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Student Opportunities and Resources:

Highlights of The Becker Alumni Lecture: Jordan Fabian (White House Correspondent, The Hill) "Trump, Year One: Observations of a White House Correspondent" (February 8, 2018)

All pre-1800 and non-US courses are now included with the course descriptions in the Class Roster and Courses of Study.

Fall 2018 Course Flyers

Honors Program

Cornell Historical Society

Graduate History Colloquium Series (The graduate history colloquium, now offered as a 1 credit course (Hist 6006), will meet on Tuesdays, 12:15-1:45pm, in 365 McGraw Hall for the Spring 2018 semester.)

Historians Are Writers

Slave Owners of West Africa: Decision Making in the Age of Abolition Wednesday, April 25, 2018 at 4:30pm to 5:30pm

Olin Library, Room 107 

By the end of World War One, most of West Africa found themselves colonized by either France, Britain, Germany or Portugal. One aspect of colonial rule was the abolition of slavery. The institution of indigenous slavery continues to influence social relations in West Africa today.

In a Chats in the Stacks book talk, Professor Sandra Greene will present her new book Slave Owners of West Africa (Indiana University Press, May, 2017).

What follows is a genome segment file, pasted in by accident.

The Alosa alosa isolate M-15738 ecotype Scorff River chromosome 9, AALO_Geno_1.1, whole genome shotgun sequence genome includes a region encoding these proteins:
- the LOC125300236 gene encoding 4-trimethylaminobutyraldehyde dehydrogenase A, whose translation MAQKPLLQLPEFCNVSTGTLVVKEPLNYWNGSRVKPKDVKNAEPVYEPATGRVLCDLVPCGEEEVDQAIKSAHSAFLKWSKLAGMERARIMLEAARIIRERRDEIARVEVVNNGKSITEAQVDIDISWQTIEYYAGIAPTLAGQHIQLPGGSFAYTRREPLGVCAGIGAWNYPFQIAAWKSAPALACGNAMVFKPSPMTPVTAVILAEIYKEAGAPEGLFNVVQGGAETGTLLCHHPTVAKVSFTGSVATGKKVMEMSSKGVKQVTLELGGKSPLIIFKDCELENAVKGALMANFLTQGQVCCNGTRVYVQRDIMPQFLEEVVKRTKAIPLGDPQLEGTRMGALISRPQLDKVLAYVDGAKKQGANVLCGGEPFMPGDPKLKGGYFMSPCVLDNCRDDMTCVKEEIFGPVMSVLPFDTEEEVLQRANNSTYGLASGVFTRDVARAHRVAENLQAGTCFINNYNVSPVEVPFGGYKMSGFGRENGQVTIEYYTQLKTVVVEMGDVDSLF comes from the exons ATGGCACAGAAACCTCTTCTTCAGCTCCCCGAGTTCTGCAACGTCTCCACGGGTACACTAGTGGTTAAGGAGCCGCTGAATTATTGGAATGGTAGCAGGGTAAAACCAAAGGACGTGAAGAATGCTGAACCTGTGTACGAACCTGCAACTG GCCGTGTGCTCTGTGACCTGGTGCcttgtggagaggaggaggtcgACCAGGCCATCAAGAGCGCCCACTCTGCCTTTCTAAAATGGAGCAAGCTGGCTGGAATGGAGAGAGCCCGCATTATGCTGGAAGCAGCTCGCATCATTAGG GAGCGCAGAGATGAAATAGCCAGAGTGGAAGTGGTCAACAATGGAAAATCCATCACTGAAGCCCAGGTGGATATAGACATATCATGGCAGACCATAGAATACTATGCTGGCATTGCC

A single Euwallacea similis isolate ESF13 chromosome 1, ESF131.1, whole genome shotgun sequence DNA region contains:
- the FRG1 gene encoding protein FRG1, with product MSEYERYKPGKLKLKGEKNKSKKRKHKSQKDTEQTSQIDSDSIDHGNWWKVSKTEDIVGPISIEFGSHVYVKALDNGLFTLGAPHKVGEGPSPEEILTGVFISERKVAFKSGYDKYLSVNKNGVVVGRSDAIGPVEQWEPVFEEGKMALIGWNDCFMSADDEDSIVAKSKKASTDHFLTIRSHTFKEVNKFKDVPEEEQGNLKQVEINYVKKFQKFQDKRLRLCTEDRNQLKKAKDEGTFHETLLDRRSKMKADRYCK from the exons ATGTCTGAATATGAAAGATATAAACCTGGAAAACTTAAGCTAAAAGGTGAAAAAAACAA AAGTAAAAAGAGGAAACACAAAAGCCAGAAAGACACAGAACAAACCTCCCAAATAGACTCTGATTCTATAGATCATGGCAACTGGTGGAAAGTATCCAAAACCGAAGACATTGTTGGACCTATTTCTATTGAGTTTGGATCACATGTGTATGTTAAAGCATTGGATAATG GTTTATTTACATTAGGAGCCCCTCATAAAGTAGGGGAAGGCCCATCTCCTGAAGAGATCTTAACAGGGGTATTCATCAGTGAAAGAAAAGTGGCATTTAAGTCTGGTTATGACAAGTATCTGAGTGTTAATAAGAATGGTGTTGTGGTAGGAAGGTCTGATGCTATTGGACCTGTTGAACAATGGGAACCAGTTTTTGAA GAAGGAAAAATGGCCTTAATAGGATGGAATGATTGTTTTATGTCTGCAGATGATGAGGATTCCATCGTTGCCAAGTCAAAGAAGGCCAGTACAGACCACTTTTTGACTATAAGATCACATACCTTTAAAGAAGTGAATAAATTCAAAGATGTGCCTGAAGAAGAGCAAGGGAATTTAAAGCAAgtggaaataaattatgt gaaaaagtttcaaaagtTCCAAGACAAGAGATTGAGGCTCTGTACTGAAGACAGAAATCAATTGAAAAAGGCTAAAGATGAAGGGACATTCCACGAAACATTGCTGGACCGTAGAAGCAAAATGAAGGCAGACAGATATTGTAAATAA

Exploring the lives of three prominent West African slave owners during the age of abolition, Greene discovers the reasons why these individuals reacted to the demise of slavery as they did. Her book emphasizes the notion that the decisions made by these individuals were deeply influenced by their personalities and desires to protect their economic and social status. Their insecurities and sympathies for wives, friends, and other associates had a significant impact on their actions.

Sandra E. Greene is the Stephen ’59 and Madeline ’60 Anbinder Professor of African History in the Department of History at Cornell University. Her research interests have ranged from the study of gender and ethnic relations in West Africa, to the role that religious beliefs, warfare, and the experience of slavery have played in the lives of individuals and communities in eighteenth and nineteenth century Ghana.

Buffalo Street Books will offer books for purchase and signing. Light refreshments served.

This event is sponsored by Olin Library.


In my nursing career, I have studied and been fascinated by the history of nursing, especially in the US. I have never forgotten that I stand on the shoulders of many who struggled and suffered in their attempts to bring dignity and respect to the work that I so appreciate.

— Martha Warren McKinney, Cornell History Major, Class of '68